Volt Birth Watch 75: Early Adopter Alert!

Robert Farago
by Robert Farago
volt birth watch 75 early adopter alert

GM's next Next Big Thing (a.k.a. Chevrolet's plug-in electric – gas hybrid Volt) just got a whole lot bigger. Conceptually. The Detroit Free Press reports that GM execs are trumpeting their [Wall Street-friendly] plan to Volt-ize everything that isn't nailed down, including SUVs. Eventually. "The executives would not say how many vehicles they expect to run with the E-flex system, but Andrew Farah, the Volt's chief engineer, said the system is most likely to first be used on GM's global compact and midsize car architectures. The electric propulsion system would need to be greatly altered to work with larger vehicle architectures, such as those for SUVs or pickups, he said." You got that right. Meanwhile, Volt Supremo Frank Weber "expects major improvements to the Volt… to occur on a yearly basis early on. That is different from most vehicle lines, which typically offer major updates every three to five years." Good news? Uh, well… "Weber said the automaker has already identified nine areas on the Volt where it expects to make major improvements or greatly reduce costs in the second year of production. It can't make those improvements in the first year, or it would delay the quick timeline the automaker is on for the launch of the car."

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  • Redbarchetta Redbarchetta on Aug 16, 2008
    RedStapler Or you could go to vegetable oil and really save yourself some money. My brother is currently paing $1.30 a gallon to fill up his Merc 300D.

  • Nonce Nonce on Aug 16, 2008

    No one can see that you are driving your non-Saudi oil car. (And, really, buying "non-Saudi" oil just makes Saudi oiler cheaper, so someone else will buy it instead of buying the non-Saudi oil that they would have normally bought.) But, with the Volt, you can show the world that you aren't using any gasoline at all. For 40 miles. It's entirely emotional, and not rational at all, but it'll still be real.

  • Mdf Mdf on Aug 18, 2008

    Robert Farago: The average buyer? Nope. With the exception of the truck, just about everything I own that cost more than a kilobuck or so is field-upgradable in some way or another. One especially noteworth example is a small company called Sound Devices: http://www.sounddevices.com I still get regular software upgrades -- completely free -- for stuff I bought from them a few years ago, even though they are a two models ahead now. In anticipation of the same, I want a RED Scarlet video camera: http://www.red.com/ and I want this mainly because it's going to be the best video camera, bar none, for that price. But also (and almost as important): the level of support they are offering to their existing customer base. (Check into the RED forums, and compare to some of the stuff around the GM Volt.) A good deal of the inexpensive stuff is too. Connect a cellphone to a computer which is connected to the internet, and chances are good a window will pop up with "Hey! I found new software! Wanna install it?" Heck, a few weeks ago, a $200 telescope mount I plugged into the computer did exactly that. This is just a pair of electric motors, for heavens sake. Back to cars. The first question I had for a Ford dealer when looking at the Escape Hybrid, was "Can you flash new firmware?" (The dealer stared at me, completely mystified. After further consultation, the answer appears to be "no", but I'm not exactly sure if even the service people understood the nature of the question: I was talking about Ford-written software, not third party stuff.) I asked the same question of a Toyota guy for the Highlander Hybrid, as well as the Prius. Essentially the same response. I wasn't surprised by this, since these companies probably do not perceive themselves in the software business. At least not yet. But hints are emerging: even Ford is now touting their 2009 FEH is better than the 2008 in some ways simply because of improved software. So I'll give it five years or so. If the Aptera catches on big in California, they will probably be the first to do stuff like this, given the "glass cockpit" approach to instrumentation they have taken. (An approach I sorely wish is adopted by the 'normal' car manufacturers.) $500 upgrades (or whatever) to convert a 2015 FEH into a more fuel efficient 2016 FEH will be offered, and average buyers, used to stuff like this for cameras, phones, and dishwashers will find nothing unusual about it.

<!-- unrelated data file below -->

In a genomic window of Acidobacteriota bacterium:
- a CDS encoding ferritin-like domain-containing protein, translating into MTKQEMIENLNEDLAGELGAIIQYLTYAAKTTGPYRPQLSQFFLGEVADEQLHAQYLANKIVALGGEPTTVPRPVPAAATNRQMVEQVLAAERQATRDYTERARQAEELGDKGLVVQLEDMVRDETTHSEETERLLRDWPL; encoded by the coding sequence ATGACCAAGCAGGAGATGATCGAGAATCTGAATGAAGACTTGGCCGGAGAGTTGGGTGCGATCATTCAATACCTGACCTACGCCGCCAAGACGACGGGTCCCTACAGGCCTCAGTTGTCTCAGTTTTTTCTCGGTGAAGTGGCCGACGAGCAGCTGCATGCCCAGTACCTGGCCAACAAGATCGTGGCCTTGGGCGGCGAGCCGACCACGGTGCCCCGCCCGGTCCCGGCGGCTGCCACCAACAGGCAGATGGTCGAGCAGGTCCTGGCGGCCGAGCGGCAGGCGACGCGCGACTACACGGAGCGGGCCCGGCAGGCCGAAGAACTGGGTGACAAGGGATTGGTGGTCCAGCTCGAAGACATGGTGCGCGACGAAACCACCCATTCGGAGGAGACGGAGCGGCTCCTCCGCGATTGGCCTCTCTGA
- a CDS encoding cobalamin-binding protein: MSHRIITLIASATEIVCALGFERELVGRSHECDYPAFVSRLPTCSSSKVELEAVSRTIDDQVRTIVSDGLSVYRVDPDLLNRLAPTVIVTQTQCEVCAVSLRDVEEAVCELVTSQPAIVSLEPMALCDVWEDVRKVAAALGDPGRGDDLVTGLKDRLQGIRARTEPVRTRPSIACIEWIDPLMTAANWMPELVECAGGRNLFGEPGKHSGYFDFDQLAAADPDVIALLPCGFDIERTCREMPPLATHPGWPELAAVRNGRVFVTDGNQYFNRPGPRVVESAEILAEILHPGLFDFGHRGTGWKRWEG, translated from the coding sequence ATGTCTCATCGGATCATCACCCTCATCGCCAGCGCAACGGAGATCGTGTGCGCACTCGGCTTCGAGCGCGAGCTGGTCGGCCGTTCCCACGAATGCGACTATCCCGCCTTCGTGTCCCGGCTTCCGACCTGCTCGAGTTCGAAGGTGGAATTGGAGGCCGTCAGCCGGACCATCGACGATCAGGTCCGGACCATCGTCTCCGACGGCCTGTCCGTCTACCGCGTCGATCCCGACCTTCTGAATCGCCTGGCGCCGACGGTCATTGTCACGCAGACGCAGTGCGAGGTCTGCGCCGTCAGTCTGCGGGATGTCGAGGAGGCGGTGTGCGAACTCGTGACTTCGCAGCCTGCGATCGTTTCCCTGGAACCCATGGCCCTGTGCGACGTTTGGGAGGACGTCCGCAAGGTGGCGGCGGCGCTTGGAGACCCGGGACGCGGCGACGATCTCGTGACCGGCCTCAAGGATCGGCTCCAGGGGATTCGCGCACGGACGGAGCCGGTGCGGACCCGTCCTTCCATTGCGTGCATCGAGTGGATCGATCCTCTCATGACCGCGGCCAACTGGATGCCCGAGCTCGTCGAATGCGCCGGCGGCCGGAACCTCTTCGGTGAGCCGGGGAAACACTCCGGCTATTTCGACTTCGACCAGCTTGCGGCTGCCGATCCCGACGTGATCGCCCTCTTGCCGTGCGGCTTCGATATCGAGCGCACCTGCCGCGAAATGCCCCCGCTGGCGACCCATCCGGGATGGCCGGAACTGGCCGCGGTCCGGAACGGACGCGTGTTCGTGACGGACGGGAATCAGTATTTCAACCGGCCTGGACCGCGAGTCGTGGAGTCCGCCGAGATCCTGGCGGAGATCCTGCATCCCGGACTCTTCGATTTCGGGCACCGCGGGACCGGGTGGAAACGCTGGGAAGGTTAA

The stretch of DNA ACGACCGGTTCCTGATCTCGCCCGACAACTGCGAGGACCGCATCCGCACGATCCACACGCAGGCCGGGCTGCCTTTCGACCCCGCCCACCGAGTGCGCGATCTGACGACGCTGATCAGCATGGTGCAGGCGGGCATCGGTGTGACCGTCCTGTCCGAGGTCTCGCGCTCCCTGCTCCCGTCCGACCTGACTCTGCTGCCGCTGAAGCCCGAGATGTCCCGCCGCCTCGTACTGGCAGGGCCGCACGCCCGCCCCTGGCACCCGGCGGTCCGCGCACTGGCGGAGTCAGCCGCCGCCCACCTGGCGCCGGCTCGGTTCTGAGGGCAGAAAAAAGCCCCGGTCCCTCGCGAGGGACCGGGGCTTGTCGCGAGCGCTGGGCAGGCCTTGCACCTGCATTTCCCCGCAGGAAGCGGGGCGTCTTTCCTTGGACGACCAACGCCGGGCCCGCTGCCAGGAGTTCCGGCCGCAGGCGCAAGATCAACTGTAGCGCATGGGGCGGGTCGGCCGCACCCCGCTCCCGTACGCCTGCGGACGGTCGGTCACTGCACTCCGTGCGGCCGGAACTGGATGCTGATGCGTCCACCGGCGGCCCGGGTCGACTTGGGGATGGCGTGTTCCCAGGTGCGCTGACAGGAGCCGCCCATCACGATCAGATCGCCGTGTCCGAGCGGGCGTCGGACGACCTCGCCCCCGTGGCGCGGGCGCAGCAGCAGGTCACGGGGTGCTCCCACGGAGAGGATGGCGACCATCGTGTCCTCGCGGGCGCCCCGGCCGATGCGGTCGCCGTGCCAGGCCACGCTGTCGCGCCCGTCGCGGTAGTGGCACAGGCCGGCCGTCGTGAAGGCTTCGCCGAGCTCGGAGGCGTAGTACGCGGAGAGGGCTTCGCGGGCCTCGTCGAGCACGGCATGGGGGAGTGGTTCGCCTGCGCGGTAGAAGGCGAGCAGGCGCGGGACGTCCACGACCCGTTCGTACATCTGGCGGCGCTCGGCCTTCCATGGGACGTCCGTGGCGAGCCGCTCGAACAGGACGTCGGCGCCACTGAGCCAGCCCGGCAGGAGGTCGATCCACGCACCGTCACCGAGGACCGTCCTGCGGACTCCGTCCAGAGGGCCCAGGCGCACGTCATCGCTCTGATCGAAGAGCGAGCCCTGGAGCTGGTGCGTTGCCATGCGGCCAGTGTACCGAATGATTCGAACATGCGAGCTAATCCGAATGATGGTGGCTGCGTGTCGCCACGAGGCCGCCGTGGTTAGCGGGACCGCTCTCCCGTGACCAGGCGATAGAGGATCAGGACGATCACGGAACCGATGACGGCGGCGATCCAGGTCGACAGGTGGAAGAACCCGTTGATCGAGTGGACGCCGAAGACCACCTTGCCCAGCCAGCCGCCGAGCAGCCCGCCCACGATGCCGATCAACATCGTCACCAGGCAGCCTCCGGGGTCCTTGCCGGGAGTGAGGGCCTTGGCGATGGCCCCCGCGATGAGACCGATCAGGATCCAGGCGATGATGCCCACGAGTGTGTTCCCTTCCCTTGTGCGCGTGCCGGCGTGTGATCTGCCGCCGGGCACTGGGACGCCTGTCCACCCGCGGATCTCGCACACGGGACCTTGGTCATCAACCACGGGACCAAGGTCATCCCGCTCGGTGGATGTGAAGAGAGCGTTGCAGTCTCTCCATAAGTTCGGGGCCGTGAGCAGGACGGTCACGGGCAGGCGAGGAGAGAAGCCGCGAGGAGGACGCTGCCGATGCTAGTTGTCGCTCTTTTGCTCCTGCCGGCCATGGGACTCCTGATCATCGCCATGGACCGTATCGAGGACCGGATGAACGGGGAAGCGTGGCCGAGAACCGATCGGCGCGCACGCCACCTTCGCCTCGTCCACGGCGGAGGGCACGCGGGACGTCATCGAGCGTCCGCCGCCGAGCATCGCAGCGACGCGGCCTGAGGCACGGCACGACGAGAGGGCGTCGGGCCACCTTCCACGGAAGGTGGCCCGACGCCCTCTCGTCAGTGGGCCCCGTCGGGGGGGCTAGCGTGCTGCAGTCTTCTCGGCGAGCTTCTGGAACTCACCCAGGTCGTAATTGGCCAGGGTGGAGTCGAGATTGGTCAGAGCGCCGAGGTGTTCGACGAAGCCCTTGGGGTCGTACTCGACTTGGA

• Joeaverage Joeaverage on Aug 18, 2008

    No thanks GM. I'll take an Astra 3-door with the EV-1 and the NiMH batteries. No ICE wanted or required. -or- A 2003 Toyota RAV4-EV except with a Gen 1 CR-V body and chassis. Merely a question of style preference. I prefer no gasoline or diesel at all in my daily driver - i.e. none of the political mess or corporate big oil in my gas tank. Maybe a Phoneix Motor Cars SUT is in our future... Certainly fills all my needs at nearly the same price as the Volt. Folks, the EV1's messy end still bothers me. Al GM had to do was sell them instead of crushing them.